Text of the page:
They may not receive federal aid, but they do receive state aid. There are state welfare programs they can draw from, as well as state-paid medical care and education. This doesn’t even include the cost of crimes committed by illegals.
I guess it’s fortunate that they don’t take federal aid on top of all the state resources they use.
Why should we set up the kind of guest worker program that Dale described? What if we just made it easier to get a time-limited work visa that would allow the foreign national to move from job to job and negotiate for his wages. The trick is to ensure that the person could/would be located once the time is up and either process a renewal or ensure that they returned from whence they came.
I recognize that, apart from making it easier to get a visa, my suggestion changes nothing from the current system. However, if it is easier to get work visas renewed, there is less incentive to go underground when they expire.
I also think you might want to make a distinction between "immigrants" (defined as those who come here with the intention of seeking citizenship) and "migrant aliens" (defined as those who come here merely to seek work, and whose allegiance is still to some other country).
Fortunately, those immigrants who do not pay social security or federal income tax receive no social security income or federal aid such as welfare, medicare, etc.
Tom you’re on crack! No they may receive none of the benefits that you mention but they CERTAINLY ACCESS FEDERAL MONEY AND BENEFITS! Oh Hello who’se money is in a State’s Medicare Program? THE FEDERAL GOVERNMENT’S MONEY. Most state social welfare prgrams act as agents for Federal programs or act as "pass thru" conduits for FEDEERAL MONEY. Aid to children, Medicare, public housing, ALL RECEIVE SIGNIFICANT FEDERAL FUNDING AS A PORTION OF THEIR BUDGETS. Even if an illegal immigrant pays no Federal taxes s/he is fully capable of accessing Federal money and it is almost certain that they do. Food stamps, public housing, public health, medicaid, would be examples, just to name a few.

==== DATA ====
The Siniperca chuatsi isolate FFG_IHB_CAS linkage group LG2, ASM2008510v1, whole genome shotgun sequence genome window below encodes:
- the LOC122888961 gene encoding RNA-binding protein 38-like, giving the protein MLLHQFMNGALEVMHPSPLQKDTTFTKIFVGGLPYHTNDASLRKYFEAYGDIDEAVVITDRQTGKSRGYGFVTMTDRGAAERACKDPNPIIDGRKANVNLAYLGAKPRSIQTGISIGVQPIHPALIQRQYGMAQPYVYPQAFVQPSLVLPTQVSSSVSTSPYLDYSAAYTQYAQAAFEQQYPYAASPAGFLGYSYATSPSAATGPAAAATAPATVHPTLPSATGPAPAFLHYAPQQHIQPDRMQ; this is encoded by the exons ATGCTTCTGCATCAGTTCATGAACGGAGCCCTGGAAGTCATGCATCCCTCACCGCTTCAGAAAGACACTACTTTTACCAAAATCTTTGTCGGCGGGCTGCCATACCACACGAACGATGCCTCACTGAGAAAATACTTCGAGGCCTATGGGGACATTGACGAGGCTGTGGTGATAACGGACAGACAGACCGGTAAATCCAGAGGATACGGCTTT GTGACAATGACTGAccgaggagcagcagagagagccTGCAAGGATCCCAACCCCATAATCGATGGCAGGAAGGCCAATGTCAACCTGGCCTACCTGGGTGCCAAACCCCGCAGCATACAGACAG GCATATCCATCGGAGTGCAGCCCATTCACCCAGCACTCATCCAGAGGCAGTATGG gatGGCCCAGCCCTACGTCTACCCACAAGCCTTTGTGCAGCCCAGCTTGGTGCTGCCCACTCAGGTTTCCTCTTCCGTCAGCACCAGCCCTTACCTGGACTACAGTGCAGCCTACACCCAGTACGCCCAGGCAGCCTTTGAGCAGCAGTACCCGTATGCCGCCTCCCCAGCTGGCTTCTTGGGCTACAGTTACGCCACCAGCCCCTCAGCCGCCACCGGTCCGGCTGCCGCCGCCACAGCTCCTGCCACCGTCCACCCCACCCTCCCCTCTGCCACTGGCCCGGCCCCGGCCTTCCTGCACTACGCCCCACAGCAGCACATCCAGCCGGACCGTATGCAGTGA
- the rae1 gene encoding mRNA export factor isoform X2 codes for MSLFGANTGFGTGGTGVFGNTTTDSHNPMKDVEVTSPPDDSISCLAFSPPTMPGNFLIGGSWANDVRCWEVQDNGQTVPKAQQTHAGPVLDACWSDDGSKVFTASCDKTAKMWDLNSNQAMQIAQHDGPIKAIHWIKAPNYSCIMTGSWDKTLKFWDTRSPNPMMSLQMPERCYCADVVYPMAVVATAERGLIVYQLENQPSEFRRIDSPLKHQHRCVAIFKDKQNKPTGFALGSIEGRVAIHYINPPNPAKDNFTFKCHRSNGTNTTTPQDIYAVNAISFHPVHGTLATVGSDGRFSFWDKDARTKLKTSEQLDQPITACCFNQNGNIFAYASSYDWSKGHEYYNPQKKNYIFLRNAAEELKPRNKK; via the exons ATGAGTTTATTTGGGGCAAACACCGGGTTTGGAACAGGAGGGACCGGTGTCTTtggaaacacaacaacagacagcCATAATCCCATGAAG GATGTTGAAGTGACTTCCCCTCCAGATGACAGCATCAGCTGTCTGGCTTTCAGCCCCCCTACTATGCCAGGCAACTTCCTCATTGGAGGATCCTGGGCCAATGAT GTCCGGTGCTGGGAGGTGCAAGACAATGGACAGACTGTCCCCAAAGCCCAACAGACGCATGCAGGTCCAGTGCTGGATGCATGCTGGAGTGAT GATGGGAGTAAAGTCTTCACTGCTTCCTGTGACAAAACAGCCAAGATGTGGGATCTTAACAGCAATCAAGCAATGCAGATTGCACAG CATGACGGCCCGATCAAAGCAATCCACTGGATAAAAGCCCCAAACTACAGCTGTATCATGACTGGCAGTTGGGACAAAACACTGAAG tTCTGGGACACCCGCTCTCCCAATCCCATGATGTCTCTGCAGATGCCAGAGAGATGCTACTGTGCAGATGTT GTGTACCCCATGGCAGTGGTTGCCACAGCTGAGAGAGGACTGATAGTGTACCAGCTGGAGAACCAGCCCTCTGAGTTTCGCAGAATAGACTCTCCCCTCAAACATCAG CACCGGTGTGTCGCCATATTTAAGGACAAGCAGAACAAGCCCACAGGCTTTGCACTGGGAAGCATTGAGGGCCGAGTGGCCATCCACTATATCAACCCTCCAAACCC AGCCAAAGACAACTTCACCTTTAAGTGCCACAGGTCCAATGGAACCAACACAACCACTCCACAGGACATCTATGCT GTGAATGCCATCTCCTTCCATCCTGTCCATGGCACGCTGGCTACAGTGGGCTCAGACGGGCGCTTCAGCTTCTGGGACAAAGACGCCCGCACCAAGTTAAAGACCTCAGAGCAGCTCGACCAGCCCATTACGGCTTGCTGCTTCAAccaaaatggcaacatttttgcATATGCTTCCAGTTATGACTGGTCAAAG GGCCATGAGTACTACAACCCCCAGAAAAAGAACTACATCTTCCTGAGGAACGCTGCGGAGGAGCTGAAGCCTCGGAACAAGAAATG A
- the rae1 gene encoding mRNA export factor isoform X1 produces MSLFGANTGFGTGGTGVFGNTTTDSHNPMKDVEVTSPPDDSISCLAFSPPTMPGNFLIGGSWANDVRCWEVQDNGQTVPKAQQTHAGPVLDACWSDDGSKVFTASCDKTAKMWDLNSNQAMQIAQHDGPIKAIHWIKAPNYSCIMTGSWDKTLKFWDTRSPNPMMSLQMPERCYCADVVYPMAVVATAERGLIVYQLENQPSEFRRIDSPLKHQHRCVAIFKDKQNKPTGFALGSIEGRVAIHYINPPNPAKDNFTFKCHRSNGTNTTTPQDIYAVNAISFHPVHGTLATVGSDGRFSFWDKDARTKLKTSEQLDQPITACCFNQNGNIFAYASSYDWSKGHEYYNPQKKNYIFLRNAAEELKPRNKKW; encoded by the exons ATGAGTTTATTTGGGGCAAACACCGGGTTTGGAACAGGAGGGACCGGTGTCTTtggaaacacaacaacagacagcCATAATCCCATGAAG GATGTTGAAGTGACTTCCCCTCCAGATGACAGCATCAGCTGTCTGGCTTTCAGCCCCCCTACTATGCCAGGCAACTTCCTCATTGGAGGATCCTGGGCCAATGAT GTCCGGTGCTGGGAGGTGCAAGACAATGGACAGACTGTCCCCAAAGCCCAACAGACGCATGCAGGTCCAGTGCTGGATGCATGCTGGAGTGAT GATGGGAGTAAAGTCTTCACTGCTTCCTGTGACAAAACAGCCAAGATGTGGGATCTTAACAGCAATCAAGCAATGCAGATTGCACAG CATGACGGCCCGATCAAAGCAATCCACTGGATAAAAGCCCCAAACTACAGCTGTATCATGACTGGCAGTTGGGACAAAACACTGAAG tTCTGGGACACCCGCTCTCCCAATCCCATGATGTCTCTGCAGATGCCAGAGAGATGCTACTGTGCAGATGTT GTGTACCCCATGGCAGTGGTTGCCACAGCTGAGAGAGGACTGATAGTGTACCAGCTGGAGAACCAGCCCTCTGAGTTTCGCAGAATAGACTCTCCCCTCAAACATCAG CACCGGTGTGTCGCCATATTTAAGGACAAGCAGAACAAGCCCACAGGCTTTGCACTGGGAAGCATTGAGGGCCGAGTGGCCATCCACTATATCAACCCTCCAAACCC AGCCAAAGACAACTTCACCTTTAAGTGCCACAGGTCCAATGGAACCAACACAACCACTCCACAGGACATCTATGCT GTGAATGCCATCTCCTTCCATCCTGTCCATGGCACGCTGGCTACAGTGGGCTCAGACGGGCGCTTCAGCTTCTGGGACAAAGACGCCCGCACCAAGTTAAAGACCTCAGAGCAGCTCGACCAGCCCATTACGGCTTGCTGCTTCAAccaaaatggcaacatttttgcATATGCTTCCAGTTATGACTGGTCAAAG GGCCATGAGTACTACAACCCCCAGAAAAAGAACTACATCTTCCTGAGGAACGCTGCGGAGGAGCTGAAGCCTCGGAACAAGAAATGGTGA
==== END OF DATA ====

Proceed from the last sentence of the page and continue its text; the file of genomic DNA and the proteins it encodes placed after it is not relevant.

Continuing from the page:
For those of who see no borders as a problem (communicable diseases, high crime rate, don’t want to assimilate, make a mockery of US foreign policy, al Qaida) then the issue is how to stop it.
Well, we can’t make Mexico reform itself to be more prosperous which would keep its people in its own country. So we have to build a barrier of some kind to make the flow a trickle. That would help Mexico on the road to be a progressive paradise, as mkultra suggested.
Color me cynical. I don’t think any of this really has to do with jobs that Americans will or will not do. Most especially, it has nothing whatsoever to do with NAFTA (negotiated by Bush 41 and passed by Clinton with bipartisan support; remember Al Gore v Ross Perot). The is a bit of truth to the secure border aspect, but the feds have done so badly ignoring each and every immigration reform for decades now, that the truth of this battle lies elsewhere.
I see this whole thing as merely jockeying for position in the hopes that all these illegal aliens will some how, in the not too distant future, be given a path to legal status. Once legal, they will become voters so each and every political party from the Democrats to the Republicans to the Socialist Workers Party are hoping to make their ranks swell.
Yeah, Bush got the ball rounding when he held out the idea (not promise) of a path to legal status at the beginning of his first term. Remember all that buddy-buddy stuff with Fox at the ranch. At first the idea that Republicans could attract "minorities" was laughed off. But with Hispanics, the majority of the new immigrants, surpassing the Blacks in shear numbers has now got Democrats like Harry Reid changing there tune. As recently 1993, Harry Reid used the word "freeloaders" to describe some immigrants and had personally introduced legislation to affix by statute that "a person born in the United States to an alien mother who is not a lawful resident is not a U.S. citizen." It takes big balls to think that there will be enough amnesia to forget stinging words and actions like that, but Reid has reshaped his message.
So that was something like 5 to 11 millions potential votes .. right ? And every one of them will know who got them their "legal" status. The fight is really over who will get the credit.